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How to Safely Remove Lead Paint

  • Transcript

    LESLIE: Donna’s calling in with some questions about lead paint. What can we do for you today?

    DONNA: Yes. My son purchased a home that was built in the 40s.

    TOM: OK.

    DONNA: The garage has probably about 1×4 planks of wood covering a frame with peeling paint that is lead-based. We tested it with one of those home test kits.

    TOM: OK.

    DONNA: And I’d like to know what’s the best way that we can remove it safely.

    TOM: Ah, how much lead paint is there?

    DONNA: It’s probably about 800 square feet.

    TOM: Ooh, that’s a lot.

    LESLIE: I don’t know if you want to do this, Donna.

    TOM: Yeah, I don’t think you want to do it.

    LESLIE: I mean was it the EPA that just earlier this year mandated that …

    TOM: Well, contractors have to be certified now, yeah.

    LESLIE: (overlapping voices) Pretty much, yeah. Every contractor has to have an EPA certification for the proper removal of lead-based paints and the proper sort of cleanup and sectioning-off methods from one area of your home to the area of the house that’s actually being worked on with the lead paint. Now …

    TOM: Now this is outside and what can happen is if you get those chips in the soil …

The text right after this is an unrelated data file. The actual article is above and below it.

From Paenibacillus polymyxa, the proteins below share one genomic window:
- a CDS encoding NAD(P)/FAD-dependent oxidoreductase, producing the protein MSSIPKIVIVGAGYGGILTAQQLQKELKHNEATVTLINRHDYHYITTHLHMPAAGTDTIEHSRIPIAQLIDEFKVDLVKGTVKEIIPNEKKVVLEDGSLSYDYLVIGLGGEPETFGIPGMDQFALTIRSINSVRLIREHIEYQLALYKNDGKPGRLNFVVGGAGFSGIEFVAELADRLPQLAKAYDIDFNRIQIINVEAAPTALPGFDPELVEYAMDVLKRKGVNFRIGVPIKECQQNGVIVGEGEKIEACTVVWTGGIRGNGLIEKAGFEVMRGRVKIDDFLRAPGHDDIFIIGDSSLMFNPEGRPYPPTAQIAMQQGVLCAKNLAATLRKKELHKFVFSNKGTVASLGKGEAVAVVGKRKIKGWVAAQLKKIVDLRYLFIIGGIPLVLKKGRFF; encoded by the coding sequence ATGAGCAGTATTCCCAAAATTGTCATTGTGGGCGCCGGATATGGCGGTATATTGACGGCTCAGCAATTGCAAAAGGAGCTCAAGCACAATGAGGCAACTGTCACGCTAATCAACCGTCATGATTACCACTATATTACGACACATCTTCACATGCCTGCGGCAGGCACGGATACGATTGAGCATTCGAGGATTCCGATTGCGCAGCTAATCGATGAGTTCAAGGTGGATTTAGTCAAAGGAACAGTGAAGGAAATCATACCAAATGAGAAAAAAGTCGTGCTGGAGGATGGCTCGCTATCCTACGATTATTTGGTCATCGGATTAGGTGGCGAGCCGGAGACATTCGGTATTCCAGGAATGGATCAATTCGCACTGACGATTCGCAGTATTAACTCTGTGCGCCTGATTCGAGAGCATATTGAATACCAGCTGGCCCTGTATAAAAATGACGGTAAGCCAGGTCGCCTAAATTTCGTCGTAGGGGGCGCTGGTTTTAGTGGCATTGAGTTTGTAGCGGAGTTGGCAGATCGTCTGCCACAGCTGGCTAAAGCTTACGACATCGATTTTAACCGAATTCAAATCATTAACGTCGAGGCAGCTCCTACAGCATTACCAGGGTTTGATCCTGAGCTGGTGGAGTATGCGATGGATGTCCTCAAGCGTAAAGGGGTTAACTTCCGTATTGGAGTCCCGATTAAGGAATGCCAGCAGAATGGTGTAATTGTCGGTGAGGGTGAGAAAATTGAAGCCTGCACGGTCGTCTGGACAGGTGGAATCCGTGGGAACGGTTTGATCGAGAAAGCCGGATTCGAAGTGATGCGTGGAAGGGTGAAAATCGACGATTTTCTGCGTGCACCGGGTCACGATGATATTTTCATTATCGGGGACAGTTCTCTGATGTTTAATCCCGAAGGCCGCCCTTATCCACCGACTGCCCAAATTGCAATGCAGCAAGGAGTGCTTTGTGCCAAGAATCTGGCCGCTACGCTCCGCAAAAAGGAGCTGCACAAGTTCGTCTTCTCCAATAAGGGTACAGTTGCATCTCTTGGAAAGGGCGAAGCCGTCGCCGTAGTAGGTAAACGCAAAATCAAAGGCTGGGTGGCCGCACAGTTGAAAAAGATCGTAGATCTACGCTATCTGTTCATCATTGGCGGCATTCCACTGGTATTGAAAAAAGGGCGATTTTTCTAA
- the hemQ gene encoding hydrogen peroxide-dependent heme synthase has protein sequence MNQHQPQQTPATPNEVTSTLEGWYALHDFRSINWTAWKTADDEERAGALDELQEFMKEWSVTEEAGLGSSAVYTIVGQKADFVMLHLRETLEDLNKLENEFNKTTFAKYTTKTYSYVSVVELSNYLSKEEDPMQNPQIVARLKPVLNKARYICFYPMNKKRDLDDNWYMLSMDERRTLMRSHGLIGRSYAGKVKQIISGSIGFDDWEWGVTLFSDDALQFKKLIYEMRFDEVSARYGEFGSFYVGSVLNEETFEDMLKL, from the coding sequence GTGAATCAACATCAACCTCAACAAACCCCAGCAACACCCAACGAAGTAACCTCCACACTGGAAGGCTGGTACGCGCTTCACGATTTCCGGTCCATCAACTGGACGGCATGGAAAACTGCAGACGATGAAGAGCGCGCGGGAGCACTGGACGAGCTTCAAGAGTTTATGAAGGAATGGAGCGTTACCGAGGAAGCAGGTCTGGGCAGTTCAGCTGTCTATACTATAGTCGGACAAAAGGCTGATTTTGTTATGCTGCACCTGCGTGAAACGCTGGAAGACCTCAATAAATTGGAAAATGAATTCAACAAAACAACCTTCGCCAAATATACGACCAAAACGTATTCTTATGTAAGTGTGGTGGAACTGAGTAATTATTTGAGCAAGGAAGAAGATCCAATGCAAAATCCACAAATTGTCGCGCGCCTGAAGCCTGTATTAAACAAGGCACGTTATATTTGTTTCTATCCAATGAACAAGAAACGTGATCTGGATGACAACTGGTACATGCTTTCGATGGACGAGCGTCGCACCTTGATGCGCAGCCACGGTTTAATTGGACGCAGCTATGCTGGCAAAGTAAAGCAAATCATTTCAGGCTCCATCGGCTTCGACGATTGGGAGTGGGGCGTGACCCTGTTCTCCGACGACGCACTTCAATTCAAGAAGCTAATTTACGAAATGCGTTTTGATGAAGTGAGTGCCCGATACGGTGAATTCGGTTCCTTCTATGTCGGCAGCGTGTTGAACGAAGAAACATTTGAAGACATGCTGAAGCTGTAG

LESLIE: In the ground.

    TOM: … you can basically toxify the soil around the house. And then, you know, little kids that are playing there can get into the lead and that can get into their blood stream. So it’s really not a project for you to do yourself, when talking about that much paint.

    LESLIE: When you go on the website for the EPA, they don’t really mandate this for homeowners who are taking on the projects on their own, which I think is unfortunate. We had some work done in my house; last year, October, we put in central air conditioning.

    And at the time, my son was 18 months old and as clean as the folks were and as clean as I was in the house, my son touched something, put it in his mouth and had elevated lead levels and it was a huge concern for us. And thankfully, everything’s OK but I would not mess with it myself.

    TOM: You can go to EPA.gov/lead; EPA.gov/lead. There’s a link there for renovation, repair and painting and they walk you through the requirements. And they have tips on what to do for various levels of lead exposure. In other words, how many square feet do you have to get rid of? But it’s definitely I don’t think something you want to do yourself; not with that much.

    LESLIE: Yeah. And you want to look for a contractor who has this new certification.

    DONNA: OK. You’ve answered my question. Thank you so much.

    TOM: You’re very welcome. Thanks so much for calling us at 1-888-MONEY-PIT.

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